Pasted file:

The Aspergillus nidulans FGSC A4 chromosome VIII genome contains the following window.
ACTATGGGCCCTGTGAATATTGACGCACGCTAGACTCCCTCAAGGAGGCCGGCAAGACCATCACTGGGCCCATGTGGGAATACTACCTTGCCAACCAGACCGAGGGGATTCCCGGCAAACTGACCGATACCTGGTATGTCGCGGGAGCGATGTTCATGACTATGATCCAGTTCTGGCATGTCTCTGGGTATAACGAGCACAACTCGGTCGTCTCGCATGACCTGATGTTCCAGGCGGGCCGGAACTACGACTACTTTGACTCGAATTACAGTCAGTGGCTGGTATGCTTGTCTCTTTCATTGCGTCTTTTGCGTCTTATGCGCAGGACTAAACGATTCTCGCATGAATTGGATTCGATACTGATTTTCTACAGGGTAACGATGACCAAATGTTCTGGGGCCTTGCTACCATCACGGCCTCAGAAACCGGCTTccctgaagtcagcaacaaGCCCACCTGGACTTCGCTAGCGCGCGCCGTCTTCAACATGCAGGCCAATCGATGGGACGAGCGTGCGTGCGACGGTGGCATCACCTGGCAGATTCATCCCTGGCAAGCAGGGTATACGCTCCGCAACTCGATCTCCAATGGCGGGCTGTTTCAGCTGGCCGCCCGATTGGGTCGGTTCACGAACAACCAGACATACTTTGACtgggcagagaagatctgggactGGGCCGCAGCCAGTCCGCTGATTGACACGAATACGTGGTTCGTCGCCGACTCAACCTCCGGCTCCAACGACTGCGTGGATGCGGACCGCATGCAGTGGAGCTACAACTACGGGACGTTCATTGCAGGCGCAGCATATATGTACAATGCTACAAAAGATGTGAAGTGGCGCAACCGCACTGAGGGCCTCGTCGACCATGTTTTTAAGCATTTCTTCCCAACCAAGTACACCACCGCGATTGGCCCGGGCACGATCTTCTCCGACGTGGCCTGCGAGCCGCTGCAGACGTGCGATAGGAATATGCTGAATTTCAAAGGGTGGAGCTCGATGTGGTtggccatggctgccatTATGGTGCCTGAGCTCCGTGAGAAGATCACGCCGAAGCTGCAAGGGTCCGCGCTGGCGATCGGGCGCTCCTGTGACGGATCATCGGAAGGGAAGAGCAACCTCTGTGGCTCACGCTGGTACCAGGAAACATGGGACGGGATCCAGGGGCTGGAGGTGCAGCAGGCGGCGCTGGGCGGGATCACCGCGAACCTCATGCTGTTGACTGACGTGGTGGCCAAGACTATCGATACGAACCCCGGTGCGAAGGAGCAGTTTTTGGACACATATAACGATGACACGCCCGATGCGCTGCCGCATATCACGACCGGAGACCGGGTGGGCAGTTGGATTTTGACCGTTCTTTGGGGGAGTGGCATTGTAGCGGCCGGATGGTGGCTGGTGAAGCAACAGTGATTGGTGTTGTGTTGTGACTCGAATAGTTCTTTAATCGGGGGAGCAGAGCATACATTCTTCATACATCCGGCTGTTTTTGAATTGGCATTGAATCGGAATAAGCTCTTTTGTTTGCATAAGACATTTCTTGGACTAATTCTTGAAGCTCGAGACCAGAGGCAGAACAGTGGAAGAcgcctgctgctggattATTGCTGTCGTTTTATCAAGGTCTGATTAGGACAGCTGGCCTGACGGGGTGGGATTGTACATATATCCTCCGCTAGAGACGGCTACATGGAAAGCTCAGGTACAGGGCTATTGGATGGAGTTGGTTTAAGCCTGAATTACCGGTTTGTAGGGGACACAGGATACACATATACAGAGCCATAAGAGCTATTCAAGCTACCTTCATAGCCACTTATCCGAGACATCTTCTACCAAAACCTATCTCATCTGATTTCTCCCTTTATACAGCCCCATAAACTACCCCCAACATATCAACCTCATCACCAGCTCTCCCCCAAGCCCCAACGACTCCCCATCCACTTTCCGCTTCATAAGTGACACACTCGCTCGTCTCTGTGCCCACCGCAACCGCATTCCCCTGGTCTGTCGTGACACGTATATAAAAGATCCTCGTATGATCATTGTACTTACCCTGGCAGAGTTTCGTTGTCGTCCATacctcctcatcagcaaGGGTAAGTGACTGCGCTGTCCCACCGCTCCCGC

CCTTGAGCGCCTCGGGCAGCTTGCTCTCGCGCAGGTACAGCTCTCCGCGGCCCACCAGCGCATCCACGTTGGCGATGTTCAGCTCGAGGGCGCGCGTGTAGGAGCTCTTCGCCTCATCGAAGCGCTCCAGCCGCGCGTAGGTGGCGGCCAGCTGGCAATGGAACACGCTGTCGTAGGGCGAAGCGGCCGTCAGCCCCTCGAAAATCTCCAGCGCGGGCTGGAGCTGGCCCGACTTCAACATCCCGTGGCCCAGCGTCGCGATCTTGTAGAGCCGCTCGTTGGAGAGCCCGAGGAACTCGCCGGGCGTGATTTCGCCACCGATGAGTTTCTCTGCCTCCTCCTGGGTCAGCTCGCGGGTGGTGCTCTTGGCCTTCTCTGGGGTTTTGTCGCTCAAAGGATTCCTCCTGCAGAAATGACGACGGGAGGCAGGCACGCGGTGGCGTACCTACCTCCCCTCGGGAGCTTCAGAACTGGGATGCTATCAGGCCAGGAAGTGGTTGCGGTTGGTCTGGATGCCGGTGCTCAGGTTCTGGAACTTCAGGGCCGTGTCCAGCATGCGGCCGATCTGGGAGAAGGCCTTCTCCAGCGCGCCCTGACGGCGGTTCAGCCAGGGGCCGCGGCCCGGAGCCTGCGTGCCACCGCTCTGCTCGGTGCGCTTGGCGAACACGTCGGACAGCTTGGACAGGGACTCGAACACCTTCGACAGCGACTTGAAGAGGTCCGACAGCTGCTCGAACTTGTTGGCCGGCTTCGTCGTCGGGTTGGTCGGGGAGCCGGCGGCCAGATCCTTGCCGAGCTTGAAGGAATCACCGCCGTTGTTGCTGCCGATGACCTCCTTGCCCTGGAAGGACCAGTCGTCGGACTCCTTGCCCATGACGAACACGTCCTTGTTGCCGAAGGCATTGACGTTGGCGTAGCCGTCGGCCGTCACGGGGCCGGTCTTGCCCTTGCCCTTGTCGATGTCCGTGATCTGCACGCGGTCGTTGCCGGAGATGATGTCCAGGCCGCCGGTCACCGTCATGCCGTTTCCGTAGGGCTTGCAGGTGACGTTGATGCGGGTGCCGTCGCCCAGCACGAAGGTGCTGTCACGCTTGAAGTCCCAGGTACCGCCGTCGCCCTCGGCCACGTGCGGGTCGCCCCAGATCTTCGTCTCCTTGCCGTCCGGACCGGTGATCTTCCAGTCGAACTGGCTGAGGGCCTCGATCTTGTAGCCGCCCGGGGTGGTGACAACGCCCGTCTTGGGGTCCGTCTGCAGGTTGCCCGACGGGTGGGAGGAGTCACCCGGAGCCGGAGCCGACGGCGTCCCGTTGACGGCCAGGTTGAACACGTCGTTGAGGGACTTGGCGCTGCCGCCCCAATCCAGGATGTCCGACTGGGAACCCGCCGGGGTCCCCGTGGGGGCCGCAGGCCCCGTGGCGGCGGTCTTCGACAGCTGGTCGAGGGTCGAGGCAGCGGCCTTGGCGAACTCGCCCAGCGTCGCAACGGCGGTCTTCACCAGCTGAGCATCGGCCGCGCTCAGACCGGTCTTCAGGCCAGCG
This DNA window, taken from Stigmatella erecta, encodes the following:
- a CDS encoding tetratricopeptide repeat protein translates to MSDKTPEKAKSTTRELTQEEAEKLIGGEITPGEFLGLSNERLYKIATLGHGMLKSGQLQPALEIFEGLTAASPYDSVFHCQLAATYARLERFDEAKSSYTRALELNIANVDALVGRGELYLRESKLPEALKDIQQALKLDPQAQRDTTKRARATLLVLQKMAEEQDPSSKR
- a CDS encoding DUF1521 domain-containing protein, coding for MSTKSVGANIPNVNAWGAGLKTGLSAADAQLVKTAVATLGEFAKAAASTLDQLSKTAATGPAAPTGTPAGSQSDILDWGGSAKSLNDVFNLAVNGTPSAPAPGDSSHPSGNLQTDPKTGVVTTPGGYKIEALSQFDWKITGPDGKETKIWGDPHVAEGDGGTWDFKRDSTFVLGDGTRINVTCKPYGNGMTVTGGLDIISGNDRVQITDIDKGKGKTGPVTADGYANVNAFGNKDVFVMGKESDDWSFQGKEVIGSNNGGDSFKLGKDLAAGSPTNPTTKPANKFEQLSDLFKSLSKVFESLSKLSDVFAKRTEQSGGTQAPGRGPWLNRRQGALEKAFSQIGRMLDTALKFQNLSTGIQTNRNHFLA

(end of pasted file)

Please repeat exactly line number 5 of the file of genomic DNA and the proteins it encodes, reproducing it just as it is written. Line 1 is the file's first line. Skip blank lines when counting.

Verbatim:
- a CDS encoding tetratricopeptide repeat protein translates to MSDKTPEKAKSTTRELTQEEAEKLIGGEITPGEFLGLSNERLYKIATLGHGMLKSGQLQPALEIFEGLTAASPYDSVFHCQLAATYARLERFDEAKSSYTRALELNIANVDALVGRGELYLRESKLPEALKDIQQALKLDPQAQRDTTKRARATLLVLQKMAEEQDPSSKR